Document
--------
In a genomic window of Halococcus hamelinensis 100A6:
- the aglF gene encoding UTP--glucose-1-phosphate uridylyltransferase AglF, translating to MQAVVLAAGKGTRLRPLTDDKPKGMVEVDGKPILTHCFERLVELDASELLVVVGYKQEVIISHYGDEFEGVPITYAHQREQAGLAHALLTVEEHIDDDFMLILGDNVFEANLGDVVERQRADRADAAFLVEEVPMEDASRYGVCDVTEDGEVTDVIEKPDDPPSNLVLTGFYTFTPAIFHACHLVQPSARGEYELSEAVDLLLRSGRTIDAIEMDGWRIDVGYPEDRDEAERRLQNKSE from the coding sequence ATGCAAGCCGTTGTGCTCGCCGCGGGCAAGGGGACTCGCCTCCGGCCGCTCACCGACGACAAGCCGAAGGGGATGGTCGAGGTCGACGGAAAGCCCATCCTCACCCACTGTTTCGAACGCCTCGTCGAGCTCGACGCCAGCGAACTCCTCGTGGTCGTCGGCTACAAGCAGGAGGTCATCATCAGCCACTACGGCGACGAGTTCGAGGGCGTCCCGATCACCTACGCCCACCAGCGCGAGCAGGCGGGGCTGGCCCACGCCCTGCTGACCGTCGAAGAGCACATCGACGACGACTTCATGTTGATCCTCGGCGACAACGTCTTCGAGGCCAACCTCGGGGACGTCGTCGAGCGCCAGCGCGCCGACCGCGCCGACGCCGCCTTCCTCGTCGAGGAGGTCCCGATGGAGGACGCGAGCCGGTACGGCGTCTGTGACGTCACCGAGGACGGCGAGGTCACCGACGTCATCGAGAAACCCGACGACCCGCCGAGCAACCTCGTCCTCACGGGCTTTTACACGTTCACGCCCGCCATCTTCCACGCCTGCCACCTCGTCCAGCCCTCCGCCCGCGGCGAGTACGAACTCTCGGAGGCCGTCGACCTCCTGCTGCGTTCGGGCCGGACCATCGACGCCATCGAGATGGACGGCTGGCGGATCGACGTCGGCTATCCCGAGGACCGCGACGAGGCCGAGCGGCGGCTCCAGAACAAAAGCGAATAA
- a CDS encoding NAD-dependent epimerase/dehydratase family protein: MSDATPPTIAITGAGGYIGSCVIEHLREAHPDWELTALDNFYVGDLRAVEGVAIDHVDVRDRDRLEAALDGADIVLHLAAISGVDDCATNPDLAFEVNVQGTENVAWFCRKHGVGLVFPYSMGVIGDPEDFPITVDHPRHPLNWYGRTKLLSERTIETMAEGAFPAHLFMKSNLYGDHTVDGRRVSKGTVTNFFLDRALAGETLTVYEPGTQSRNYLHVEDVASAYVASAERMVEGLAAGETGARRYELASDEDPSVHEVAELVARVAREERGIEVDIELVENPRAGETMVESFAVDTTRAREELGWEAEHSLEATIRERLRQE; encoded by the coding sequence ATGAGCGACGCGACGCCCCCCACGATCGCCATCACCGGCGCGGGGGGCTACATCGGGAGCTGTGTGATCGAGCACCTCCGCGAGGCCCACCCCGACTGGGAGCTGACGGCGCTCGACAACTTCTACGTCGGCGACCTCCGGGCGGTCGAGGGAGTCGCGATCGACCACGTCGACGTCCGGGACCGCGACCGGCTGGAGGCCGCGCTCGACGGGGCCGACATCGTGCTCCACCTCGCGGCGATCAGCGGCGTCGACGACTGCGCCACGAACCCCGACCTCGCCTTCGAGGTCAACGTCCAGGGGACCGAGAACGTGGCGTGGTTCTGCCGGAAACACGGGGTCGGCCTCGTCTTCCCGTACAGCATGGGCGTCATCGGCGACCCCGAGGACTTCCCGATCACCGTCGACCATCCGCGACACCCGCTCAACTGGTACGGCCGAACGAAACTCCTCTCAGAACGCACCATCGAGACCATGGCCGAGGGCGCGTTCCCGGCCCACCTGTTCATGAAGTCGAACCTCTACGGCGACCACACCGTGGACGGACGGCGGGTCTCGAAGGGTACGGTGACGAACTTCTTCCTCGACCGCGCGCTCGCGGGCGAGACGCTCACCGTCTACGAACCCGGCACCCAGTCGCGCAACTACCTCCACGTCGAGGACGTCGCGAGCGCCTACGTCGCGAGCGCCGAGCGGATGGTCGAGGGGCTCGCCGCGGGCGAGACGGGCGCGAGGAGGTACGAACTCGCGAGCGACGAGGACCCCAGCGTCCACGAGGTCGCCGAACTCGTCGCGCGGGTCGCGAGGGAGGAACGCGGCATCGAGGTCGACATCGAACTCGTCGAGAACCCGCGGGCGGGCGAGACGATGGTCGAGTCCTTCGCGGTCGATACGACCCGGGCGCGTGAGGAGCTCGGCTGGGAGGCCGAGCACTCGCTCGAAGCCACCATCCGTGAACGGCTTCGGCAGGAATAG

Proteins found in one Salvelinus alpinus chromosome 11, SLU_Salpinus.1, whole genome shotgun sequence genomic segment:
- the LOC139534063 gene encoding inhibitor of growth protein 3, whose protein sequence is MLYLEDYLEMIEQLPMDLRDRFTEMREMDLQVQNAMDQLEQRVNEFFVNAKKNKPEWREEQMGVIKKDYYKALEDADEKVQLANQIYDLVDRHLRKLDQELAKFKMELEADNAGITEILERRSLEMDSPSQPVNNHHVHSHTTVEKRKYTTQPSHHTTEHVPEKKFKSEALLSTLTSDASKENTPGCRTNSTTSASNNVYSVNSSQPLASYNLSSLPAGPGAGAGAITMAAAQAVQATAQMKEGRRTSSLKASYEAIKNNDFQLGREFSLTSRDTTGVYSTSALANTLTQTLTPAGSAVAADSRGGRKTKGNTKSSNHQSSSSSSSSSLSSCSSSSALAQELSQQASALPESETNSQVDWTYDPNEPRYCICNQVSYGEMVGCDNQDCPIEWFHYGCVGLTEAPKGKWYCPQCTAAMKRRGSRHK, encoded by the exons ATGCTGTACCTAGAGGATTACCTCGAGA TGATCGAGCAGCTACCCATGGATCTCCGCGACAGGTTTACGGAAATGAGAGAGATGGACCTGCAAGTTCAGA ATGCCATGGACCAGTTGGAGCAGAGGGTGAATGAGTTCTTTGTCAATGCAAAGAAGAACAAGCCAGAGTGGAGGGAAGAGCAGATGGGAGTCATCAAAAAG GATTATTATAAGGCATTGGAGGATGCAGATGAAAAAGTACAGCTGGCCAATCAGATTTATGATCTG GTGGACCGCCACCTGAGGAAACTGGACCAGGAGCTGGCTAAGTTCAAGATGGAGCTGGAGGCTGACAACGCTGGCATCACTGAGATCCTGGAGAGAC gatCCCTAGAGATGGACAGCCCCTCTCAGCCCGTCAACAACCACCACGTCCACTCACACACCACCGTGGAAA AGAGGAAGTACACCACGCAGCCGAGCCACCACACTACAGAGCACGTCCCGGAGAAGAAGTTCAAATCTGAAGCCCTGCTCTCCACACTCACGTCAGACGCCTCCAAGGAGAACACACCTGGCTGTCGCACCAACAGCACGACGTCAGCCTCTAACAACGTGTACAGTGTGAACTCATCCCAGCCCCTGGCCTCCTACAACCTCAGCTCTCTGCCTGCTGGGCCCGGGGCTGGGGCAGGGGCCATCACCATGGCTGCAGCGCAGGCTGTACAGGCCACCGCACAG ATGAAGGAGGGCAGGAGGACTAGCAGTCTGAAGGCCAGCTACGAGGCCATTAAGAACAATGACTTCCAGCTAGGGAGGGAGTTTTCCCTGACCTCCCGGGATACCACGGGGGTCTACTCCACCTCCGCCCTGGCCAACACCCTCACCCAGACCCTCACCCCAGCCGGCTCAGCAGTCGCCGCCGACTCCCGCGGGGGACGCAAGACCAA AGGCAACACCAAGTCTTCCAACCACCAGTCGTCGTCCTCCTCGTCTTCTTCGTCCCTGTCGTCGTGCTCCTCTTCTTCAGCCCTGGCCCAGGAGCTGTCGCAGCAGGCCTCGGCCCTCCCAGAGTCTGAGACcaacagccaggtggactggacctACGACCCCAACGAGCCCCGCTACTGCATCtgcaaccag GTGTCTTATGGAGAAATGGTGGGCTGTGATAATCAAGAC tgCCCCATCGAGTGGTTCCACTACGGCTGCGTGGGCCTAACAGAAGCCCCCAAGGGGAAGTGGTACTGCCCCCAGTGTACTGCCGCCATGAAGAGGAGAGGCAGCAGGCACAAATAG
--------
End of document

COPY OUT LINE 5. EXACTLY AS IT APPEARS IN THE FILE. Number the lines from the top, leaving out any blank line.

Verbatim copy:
- the LOC139534063 gene encoding inhibitor of growth protein 3, whose protein sequence is MLYLEDYLEMIEQLPMDLRDRFTEMREMDLQVQNAMDQLEQRVNEFFVNAKKNKPEWREEQMGVIKKDYYKALEDADEKVQLANQIYDLVDRHLRKLDQELAKFKMELEADNAGITEILERRSLEMDSPSQPVNNHHVHSHTTVEKRKYTTQPSHHTTEHVPEKKFKSEALLSTLTSDASKENTPGCRTNSTTSASNNVYSVNSSQPLASYNLSSLPAGPGAGAGAITMAAAQAVQATAQMKEGRRTSSLKASYEAIKNNDFQLGREFSLTSRDTTGVYSTSALANTLTQTLTPAGSAVAADSRGGRKTKGNTKSSNHQSSSSSSSSSLSSCSSSSALAQELSQQASALPESETNSQVDWTYDPNEPRYCICNQVSYGEMVGCDNQDCPIEWFHYGCVGLTEAPKGKWYCPQCTAAMKRRGSRHK, encoded by the exons ATGCTGTACCTAGAGGATTACCTCGAGA TGATCGAGCAGCTACCCATGGATCTCCGCGACAGGTTTACGGAAATGAGAGAGATGGACCTGCAAGTTCAGA ATGCCATGGACCAGTTGGAGCAGAGGGTGAATGAGTTCTTTGTCAATGCAAAGAAGAACAAGCCAGAGTGGAGGGAAGAGCAGATGGGAGTCATCAAAAAG GATTATTATAAGGCATTGGAGGATGCAGATGAAAAAGTACAGCTGGCCAATCAGATTTATGATCTG GTGGACCGCCACCTGAGGAAACTGGACCAGGAGCTGGCTAAGTTCAAGATGGAGCTGGAGGCTGACAACGCTGGCATCACTGAGATCCTGGAGAGAC gatCCCTAGAGATGGACAGCCCCTCTCAGCCCGTCAACAACCACCACGTCCACTCACACACCACCGTGGAAA AGAGGAAGTACACCACGCAGCCGAGCCACCACACTACAGAGCACGTCCCGGAGAAGAAGTTCAAATCTGAAGCCCTGCTCTCCACACTCACGTCAGACGCCTCCAAGGAGAACACACCTGGCTGTCGCACCAACAGCACGACGTCAGCCTCTAACAACGTGTACAGTGTGAACTCATCCCAGCCCCTGGCCTCCTACAACCTCAGCTCTCTGCCTGCTGGGCCCGGGGCTGGGGCAGGGGCCATCACCATGGCTGCAGCGCAGGCTGTACAGGCCACCGCACAG ATGAAGGAGGGCAGGAGGACTAGCAGTCTGAAGGCCAGCTACGAGGCCATTAAGAACAATGACTTCCAGCTAGGGAGGGAGTTTTCCCTGACCTCCCGGGATACCACGGGGGTCTACTCCACCTCCGCCCTGGCCAACACCCTCACCCAGACCCTCACCCCAGCCGGCTCAGCAGTCGCCGCCGACTCCCGCGGGGGACGCAAGACCAA AGGCAACACCAAGTCTTCCAACCACCAGTCGTCGTCCTCCTCGTCTTCTTCGTCCCTGTCGTCGTGCTCCTCTTCTTCAGCCCTGGCCCAGGAGCTGTCGCAGCAGGCCTCGGCCCTCCCAGAGTCTGAGACcaacagccaggtggactggacctACGACCCCAACGAGCCCCGCTACTGCATCtgcaaccag GTGTCTTATGGAGAAATGGTGGGCTGTGATAATCAAGAC tgCCCCATCGAGTGGTTCCACTACGGCTGCGTGGGCCTAACAGAAGCCCCCAAGGGGAAGTGGTACTGCCCCCAGTGTACTGCCGCCATGAAGAGGAGAGGCAGCAGGCACAAATAG